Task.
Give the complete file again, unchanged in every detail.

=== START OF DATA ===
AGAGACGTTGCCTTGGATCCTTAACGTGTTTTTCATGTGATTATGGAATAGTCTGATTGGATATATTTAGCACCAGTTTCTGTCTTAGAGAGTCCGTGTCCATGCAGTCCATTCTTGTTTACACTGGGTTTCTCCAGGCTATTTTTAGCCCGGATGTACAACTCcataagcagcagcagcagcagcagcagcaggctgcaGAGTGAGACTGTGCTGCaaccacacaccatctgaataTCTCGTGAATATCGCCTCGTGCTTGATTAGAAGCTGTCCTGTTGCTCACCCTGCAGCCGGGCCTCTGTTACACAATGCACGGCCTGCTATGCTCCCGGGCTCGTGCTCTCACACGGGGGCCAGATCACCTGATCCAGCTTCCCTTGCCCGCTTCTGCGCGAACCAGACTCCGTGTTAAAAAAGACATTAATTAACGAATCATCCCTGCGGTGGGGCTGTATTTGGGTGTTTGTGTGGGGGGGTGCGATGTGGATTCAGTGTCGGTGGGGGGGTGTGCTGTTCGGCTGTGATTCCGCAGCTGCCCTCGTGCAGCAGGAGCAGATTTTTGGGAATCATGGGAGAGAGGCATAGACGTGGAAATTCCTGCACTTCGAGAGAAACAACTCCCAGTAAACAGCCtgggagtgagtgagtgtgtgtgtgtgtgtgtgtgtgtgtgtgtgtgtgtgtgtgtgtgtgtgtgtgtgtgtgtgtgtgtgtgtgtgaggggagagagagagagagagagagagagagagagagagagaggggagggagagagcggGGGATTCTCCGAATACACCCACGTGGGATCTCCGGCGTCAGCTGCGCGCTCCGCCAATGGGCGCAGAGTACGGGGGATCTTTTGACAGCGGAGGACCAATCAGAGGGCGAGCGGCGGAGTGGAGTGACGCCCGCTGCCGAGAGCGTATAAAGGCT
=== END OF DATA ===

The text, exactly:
AGAGACGTTGCCTTGGATCCTTAACGTGTTTTTCATGTGATTATGGAATAGTCTGATTGGATATATTTAGCACCAGTTTCTGTCTTAGAGAGTCCGTGTCCATGCAGTCCATTCTTGTTTACACTGGGTTTCTCCAGGCTATTTTTAGCCCGGATGTACAACTCcataagcagcagcagcagcagcagcagcaggctgcaGAGTGAGACTGTGCTGCaaccacacaccatctgaataTCTCGTGAATATCGCCTCGTGCTTGATTAGAAGCTGTCCTGTTGCTCACCCTGCAGCCGGGCCTCTGTTACACAATGCACGGCCTGCTATGCTCCCGGGCTCGTGCTCTCACACGGGGGCCAGATCACCTGATCCAGCTTCCCTTGCCCGCTTCTGCGCGAACCAGACTCCGTGTTAAAAAAGACATTAATTAACGAATCATCCCTGCGGTGGGGCTGTATTTGGGTGTTTGTGTGGGGGGGTGCGATGTGGATTCAGTGTCGGTGGGGGGGTGTGCTGTTCGGCTGTGATTCCGCAGCTGCCCTCGTGCAGCAGGAGCAGATTTTTGGGAATCATGGGAGAGAGGCATAGACGTGGAAATTCCTGCACTTCGAGAGAAACAACTCCCAGTAAACAGCCtgggagtgagtgagtgtgtgtgtgtgtgtgtgtgtgtgtgtgtgtgtgtgtgtgtgtgtgtgtgtgtgtgtgtgtgtgtgtgtgtgaggggagagagagagagagagagagagagagagagagagagaggggagggagagagcggGGGATTCTCCGAATACACCCACGTGGGATCTCCGGCGTCAGCTGCGCGCTCCGCCAATGGGCGCAGAGTACGGGGGATCTTTTGACAGCGGAGGACCAATCAGAGGGCGAGCGGCGGAGTGGAGTGACGCCCGCTGCCGAGAGCGTATAAAGGCT